After cultivating their sound for eight years now, have come up with an album that’s quite beautiful, equally haunting and yet gorgeous. It induces daydreams. It causes everything around you to disappear. It’s an expansive canvas for you to paint over with your imagination.

It would be quite difficult to evaluate each track on this album, or at least to highlight the ones that stand out. Because I don’t know if any of them do that very much at all. Don’t get the wrong idea here. In many cases, this could be viewed as a liability, but in this case it could be viewed as a great asset. The songs all gel together to form a wonderful whole, without getting boring. Some lull you to sleep. Some make you want to reach for the heavens. One makes you feel like your stretching backwards on a bed of clouds. The next makes you feel like you’re soaring and weaving through them. At some point, you may feel like you are slowly sinking to the bottom of the ocean. At another point, you can picture yourself being tossed against the shore alongside a torrent of foam. The album actually ebbs and flows much like the sea.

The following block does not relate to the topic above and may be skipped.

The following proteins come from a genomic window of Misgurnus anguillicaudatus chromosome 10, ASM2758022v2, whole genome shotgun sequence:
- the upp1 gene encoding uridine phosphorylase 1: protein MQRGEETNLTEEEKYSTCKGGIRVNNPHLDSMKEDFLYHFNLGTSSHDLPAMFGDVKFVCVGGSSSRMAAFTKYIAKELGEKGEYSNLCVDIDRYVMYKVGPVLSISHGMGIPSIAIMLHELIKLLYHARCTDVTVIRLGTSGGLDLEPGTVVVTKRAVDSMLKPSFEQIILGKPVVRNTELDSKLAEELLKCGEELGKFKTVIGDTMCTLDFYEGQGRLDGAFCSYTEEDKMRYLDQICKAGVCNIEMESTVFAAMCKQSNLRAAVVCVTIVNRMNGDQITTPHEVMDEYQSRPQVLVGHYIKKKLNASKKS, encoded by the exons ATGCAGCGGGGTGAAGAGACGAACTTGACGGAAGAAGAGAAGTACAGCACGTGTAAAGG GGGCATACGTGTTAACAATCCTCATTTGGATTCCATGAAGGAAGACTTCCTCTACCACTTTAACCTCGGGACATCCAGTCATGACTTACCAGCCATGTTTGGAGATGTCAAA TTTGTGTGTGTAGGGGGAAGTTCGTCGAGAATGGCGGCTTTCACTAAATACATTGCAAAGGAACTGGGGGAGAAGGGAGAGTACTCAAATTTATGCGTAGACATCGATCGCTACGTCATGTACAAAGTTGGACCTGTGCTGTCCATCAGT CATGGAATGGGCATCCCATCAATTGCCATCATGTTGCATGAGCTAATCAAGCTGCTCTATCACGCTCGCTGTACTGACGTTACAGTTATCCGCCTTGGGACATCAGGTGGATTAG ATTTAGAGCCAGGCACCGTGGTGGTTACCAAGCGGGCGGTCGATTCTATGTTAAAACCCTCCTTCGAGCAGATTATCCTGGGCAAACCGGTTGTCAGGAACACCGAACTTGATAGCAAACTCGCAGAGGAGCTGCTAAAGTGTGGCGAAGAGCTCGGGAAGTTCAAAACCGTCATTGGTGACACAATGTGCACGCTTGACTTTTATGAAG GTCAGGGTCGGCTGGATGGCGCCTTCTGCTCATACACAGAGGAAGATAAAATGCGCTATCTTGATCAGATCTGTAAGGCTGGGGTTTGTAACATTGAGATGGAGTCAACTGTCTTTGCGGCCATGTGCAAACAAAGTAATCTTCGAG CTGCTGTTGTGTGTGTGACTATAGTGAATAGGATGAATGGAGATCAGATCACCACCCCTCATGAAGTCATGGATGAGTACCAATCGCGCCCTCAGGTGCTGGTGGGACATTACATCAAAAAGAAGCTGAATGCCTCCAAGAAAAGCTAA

In order to create this cascading deluge of sound while holed up in a Denton, TX studio for 10 days, the band utilized a slew of equipment (as noted on their website): several sets of drums, four Fender amps, a loud bass amp, guitars, basses, a sampler, a Rhodes piano, a mini-Korg keyboard, a wurlitzer, and a vibraphone, all pushed through what seems like an arsenal of effects pedals and computer software. Add to this a string quartet and it’s no surprise that this album sounds so dense and encompassing. Oh, let’s not forget one of the bands most valuable instruments either. That would be Bryce Chambers’ voice. I don’t want to come off sounding metrosexual or anything (I know, I know – I’m kidding), but his voice is quite breathtaking and beautiful.